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Dr. Ben Carson's tells us when to take a risk

By Hope Katz Gibbs
August 1, 2010
Be Inkandescent Magazine

How risky is it to separate conjoined twins? Dr. Ben Carson, the director of pediatric neurosurgery at Johns Hopkins Children’s Center in Baltimore, says he doesn’t think about his work in those terms.

“You don’t go into a field that requires cracking people’s heads open or operating on something as delicate as the spinal cord unless you are comfortable with taking risks,” explains Carson in his latest book, “Take the Risk: Learning to Identify, Choose, and Live with Acceptable Risk.”

Previous books include “Think Big,” and “Gifted Hands,” which became a made-for-TV movie for TNT starring Cuba Gooding, Jr. Directed by Thomas Carter (Coach Carter). The film reveals Carson’s inspiring life story as a poor, inner-city youth who overcame great odds to become one of the world’s best surgeons, thanks to the love of his determined single mother (played by Kimberly Elise) and an unswerving faith.

Learning to Identify, Choose, and Live with Acceptable Risk

In “Take the Risk,” Carson packs the pages with gripping tales about some of the most complicated cases he’s worked on — including trying to separate the 29-year-old Iranian twins Ladan and Laleh Bijani, and successfully performing a risky hemispherectomy (the removal of one-half of the brain) on 4-year-old Maranda Francisco.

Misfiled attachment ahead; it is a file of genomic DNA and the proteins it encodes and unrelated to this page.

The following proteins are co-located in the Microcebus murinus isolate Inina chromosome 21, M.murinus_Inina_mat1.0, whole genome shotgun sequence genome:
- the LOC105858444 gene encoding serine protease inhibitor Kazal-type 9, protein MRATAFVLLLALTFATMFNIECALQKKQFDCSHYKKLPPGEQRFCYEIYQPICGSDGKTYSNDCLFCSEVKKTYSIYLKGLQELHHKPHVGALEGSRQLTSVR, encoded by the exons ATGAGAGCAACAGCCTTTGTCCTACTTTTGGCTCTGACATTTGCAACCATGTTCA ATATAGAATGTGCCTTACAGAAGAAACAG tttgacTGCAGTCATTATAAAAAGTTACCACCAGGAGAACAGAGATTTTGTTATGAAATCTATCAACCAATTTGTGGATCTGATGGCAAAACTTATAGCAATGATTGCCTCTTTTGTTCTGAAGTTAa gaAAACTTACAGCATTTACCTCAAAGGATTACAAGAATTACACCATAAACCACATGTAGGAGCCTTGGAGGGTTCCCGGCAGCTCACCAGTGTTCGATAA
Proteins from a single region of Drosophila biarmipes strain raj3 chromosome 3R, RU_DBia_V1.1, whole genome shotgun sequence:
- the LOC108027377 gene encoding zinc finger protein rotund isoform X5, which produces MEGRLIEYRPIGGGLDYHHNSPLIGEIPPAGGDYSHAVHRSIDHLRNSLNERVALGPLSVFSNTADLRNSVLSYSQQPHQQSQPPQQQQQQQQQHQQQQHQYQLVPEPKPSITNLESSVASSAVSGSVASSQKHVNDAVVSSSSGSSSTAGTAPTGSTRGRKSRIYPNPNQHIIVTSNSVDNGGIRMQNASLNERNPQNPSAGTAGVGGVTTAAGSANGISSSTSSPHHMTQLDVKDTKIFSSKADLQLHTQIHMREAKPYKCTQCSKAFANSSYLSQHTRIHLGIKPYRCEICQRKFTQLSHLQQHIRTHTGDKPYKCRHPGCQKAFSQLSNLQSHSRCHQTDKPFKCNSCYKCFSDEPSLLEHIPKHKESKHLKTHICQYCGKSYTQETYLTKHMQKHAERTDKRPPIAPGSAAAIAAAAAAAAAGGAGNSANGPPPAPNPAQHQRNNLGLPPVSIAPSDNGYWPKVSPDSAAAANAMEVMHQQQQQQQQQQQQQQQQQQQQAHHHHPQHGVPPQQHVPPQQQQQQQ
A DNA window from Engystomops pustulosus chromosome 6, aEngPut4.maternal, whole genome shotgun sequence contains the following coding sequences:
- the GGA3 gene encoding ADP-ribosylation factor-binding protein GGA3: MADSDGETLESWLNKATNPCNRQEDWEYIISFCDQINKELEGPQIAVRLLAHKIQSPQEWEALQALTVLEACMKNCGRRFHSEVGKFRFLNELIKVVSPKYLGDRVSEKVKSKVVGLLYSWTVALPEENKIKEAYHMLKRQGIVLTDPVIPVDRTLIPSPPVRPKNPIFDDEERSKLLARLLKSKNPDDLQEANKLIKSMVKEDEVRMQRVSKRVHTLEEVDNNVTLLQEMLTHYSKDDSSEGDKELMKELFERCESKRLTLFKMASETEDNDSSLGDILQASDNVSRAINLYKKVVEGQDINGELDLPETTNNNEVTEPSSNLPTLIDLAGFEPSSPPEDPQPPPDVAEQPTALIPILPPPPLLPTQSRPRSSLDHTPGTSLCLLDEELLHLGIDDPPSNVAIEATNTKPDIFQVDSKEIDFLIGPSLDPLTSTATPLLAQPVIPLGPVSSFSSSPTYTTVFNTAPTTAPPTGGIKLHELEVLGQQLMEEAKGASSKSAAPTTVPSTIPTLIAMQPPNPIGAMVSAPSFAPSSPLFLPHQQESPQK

Carson’s book illustrates how his experiences have enabled him to move forward instead of being paralyzed by fear.

In it, the surgeon explains his belief that in our security-obsessed culture his attitude is unique, and that’s why he felt compelled to issue a wake-up call.

“I wanted to send a message to Americans that we’ve become a nation of yellow-bellies,” he tells The Connection. “What we’re buying, and what everyone is selling us, is the promise of security. Yet the only thing we can be sure of is that someday every one of us will die.”

Carson’s advice: “Don’t focus on how you might die, but consider how you should live.” Fortunately, he provides a prescription for success. The second half of his book outlines a simple assessment system he started using years ago, called the Best/Worst Analysis. (See Dr. Carson’s Tips for Entrepreneurs to learn more about that technique.)

A Little Background

Ben Carson was raised in poverty on the streets of urban Detroit. His mother Sonya was a teenager with little education and no professional training. But she was determined to raise Ben, and his older brother, Curtis (now an engineer), to be accomplished—and fearless.

It wasn’t easy. Their father left when the boys were young, so Sonya moved the family to Boston to live with her aunt and uncle. They attended a church school, and when Sonya was finally on her feet and able to move back to Detroit, Ben had fallen behind academically.

Although he had made a promise to himself at the age of 8 that he’d grow up to become a doctor, at 11 he was considered the “dumbest kid in the fifth grade.”

At the risk of alienating her sons, Sonya took away their TV privileges and instructed them to read two books a week, write a report and read it aloud to her (because she couldn’t read herself).

When Carson reached seventh grade, he was at the top of nearly every class. In the years that followed he also found ways to outsmart street thugs, his own bad temper and racism.

Carson’s Gifts

His ability to stay focused-and teach himself through books and determination eventually earned him a full scholarship to West Point, which he turned down to attend Yale University.